My engine won't heat up enough for the heater to warm up in the cab of the 1998 Ford Ranger 4 cyl. I have been running with cardboard in front of radiator, but not helping much. Replaced thermostat last night, but still only a trace of heat output. Upper radiator hose only gets "comfortably warm" to the hand, and does not build up pressure inside it. Why won't the engine warm up?
New thermostat, new antifreeze, cardboard still in front of radiator, and temperature indicator still doesn't come up!
Sounds like someone put water instead of coolant in the radiator and now you have rust blocking the heater. Remove the 2 hoses at the Firewall that go the the heater .... now at a very low water pressure ... do not over pressure or you may damage the heater cor ... now try to back flush the heater core ... be careful because when it clears the blockage ... it fly's out like a shotgun blast ... refill with coolant and get a good waterpump anti-rust additive
Thanks, but why (and how) would heater core blockage keep the engine from warming up? The radiator tank and upper radiator hose SHOULD get warm enough that they would be uncomfortable to take hold of with even a 180 degree thermostat, let alone a 192. Why won't the engine warm up and get the coolant hot?
Geez ... Usually just the opposite is true ... The engine gets too hot. Read this thread and good luck ~~ http://www.doityourself.com/forum/passenger-cars-suv-service-repairs-no-trucks/410346-engine-wont-warm-up.html I mean ... you have close to 1200 F at the exhaust manifold and yet the engine heat doesn't seem to be transferring to the water. You are contradicting the rules of Thermodynamics ... and of course that's not possible
Did you come to a solution for this problem ? I'm going through the same thing 98 ranger 2.5. New water pump new t stat new antifreeze and just did a head gasket new temp sensors. engine won't warm up any suggestions ?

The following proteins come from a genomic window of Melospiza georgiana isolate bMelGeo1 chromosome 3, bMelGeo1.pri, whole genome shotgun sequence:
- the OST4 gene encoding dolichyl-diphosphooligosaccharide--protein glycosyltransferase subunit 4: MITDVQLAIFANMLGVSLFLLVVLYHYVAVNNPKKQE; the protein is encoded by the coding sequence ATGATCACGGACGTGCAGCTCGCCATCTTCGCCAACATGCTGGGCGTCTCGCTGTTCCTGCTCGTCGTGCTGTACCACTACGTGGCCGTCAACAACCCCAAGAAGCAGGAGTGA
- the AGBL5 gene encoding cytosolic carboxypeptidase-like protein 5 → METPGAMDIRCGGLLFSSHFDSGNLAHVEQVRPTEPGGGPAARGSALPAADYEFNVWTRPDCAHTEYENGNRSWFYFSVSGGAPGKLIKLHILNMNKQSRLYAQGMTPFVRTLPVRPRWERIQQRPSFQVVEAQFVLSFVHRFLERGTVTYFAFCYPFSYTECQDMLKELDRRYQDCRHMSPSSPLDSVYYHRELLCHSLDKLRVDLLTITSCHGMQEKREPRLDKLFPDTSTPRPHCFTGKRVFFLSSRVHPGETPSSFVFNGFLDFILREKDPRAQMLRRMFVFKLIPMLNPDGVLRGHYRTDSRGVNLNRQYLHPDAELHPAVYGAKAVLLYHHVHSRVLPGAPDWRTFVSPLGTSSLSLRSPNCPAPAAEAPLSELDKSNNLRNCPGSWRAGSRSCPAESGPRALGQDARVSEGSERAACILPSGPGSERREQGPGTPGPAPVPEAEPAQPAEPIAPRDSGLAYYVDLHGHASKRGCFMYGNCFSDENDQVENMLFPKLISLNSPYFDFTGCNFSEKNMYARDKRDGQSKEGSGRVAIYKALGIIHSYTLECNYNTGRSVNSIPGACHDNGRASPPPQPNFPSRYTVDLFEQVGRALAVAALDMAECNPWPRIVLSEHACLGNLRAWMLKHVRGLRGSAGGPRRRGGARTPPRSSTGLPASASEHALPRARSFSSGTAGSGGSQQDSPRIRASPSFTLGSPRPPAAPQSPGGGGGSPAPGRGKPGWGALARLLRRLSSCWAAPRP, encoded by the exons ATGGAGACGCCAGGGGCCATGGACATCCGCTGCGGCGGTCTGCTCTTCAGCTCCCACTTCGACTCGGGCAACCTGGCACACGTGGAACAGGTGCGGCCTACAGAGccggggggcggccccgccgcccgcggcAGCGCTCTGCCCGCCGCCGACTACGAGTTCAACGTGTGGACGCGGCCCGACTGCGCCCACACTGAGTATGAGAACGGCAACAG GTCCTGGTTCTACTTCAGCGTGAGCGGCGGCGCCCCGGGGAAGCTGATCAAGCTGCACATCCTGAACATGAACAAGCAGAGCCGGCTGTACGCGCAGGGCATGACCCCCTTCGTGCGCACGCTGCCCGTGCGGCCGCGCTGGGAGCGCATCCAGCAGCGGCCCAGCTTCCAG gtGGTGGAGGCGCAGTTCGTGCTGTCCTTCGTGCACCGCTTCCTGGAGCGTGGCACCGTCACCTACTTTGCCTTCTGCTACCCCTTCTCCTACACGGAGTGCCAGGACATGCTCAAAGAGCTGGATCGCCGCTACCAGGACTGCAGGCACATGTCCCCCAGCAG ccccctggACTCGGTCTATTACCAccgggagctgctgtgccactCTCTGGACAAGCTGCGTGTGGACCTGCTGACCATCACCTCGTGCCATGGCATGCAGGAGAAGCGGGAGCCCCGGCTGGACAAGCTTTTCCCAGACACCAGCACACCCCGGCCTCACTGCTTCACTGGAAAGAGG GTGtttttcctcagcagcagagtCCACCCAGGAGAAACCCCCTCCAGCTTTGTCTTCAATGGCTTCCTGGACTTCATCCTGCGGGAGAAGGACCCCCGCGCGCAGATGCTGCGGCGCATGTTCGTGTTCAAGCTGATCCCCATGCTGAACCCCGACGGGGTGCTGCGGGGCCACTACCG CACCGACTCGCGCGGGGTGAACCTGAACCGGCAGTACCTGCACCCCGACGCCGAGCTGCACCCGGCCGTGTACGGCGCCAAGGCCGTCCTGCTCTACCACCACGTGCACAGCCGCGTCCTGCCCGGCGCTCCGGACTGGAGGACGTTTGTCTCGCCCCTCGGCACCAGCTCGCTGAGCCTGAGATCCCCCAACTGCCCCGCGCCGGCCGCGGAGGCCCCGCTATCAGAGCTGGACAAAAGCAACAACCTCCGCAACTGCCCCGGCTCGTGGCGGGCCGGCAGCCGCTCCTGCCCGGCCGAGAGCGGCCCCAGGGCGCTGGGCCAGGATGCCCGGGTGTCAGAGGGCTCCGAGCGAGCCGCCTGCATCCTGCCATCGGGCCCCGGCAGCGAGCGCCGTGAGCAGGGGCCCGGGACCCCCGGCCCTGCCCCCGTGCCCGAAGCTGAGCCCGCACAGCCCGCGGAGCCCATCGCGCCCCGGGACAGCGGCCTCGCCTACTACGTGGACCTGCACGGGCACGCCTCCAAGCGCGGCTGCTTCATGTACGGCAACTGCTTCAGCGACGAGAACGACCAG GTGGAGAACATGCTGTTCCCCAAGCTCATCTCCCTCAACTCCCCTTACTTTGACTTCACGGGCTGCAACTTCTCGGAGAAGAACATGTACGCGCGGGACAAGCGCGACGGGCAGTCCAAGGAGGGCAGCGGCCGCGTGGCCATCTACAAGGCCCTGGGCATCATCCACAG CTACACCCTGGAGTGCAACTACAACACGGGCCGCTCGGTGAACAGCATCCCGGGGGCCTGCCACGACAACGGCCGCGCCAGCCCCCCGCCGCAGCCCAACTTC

have you replaced your thermostat?
I am having the exact same issue in my 00 Ranger with a 2.5L. I am starting to think that as the engine block ages with coolant in it that rust is corroding the metal inside and allowing the coolant to get closer than normal to the exterior cylinder walls which is exracting heat too effeciently. Just my theory but I can't think of anything else. I have checked and rechecked everything. I have worked on cars my whole life and never seen anything quite like it. I drove mine earlier today and i drove for 45 minutes without my truck overheating even without a radiator cap and only 1/2 the coolant required. It seems to be an air cooled engine, Ford just never realized it!
did anyone figure this out i got same problem 96 ranger 3.0
Having a similar issue. Garage said new Thermostat was needed. Changed that but threw unfortunate incident, I forgot the O-ring on the the first install. Truck overheated and stopped blowing hot air. Re-set the Thermostat with the O-ring and it still overheated/blew cold until, all of a sudden, it whined and started clicking. Truck cooled down and the heater blew warm. For about 10 minutes. Diagnosed a bad actuator. Replaced that. Still no heat. Confirmed the blend door functions. Still no heat. Not sure what it could be. 2005 Ford Ranger 4.0 V6 4x4. Looking for help.
If you at any time used water or a radiator leak stop agent than the 2 hose's going through the firewall could be restricted ... remove both hoses and gently purge them out until you get a nice flow ... DO NOT USE A FULL PRESSURE HOSE OR YOU MAY DAMAGE THE HEATER CORE
New radiator cap
I figured it out, why the ford Ranger wont build enough heat, wont warm up enough to drop off high idle, and in my case, triggered the code for the Cat and I could not get it to pass inspection in my state. It is in fact a problem is with the thermostat. You have to put a spacer, I used an o-ring to putting it behind the state rubber itself. Its easy to test, remover the top radiator hose from the radiator and the heater hose that goes to the thermostat housing. After draining some fluid out, put your finger over the heater hose port and plow into the radiator hose. If the thermostat is closed and sealed, you wont be able to blow through it--- But there you will find the problem. Replace with a higher quality state, State or Napa. With the housing in hand and the stat installed holding it in place. Blow through it to see if it seals, then make sure the little ears stick out enough so that when installed, those ears will keep pressure on the state with a good seal.
Here is the O-ring
Here is how to test it, blow into the radiator hose to see if it leaks?
Here is how to test it, With the photo
Appreciated seeing the answer ! I posted my question 11/26/14, and since had back-flushed heater core and replaced thermostat, to no avail. Still very little heat, clear up unto 12/24/18, when I hit an icy curve and rolled the truck, but thanks for solving the mystery. It looks like others had the same problem.
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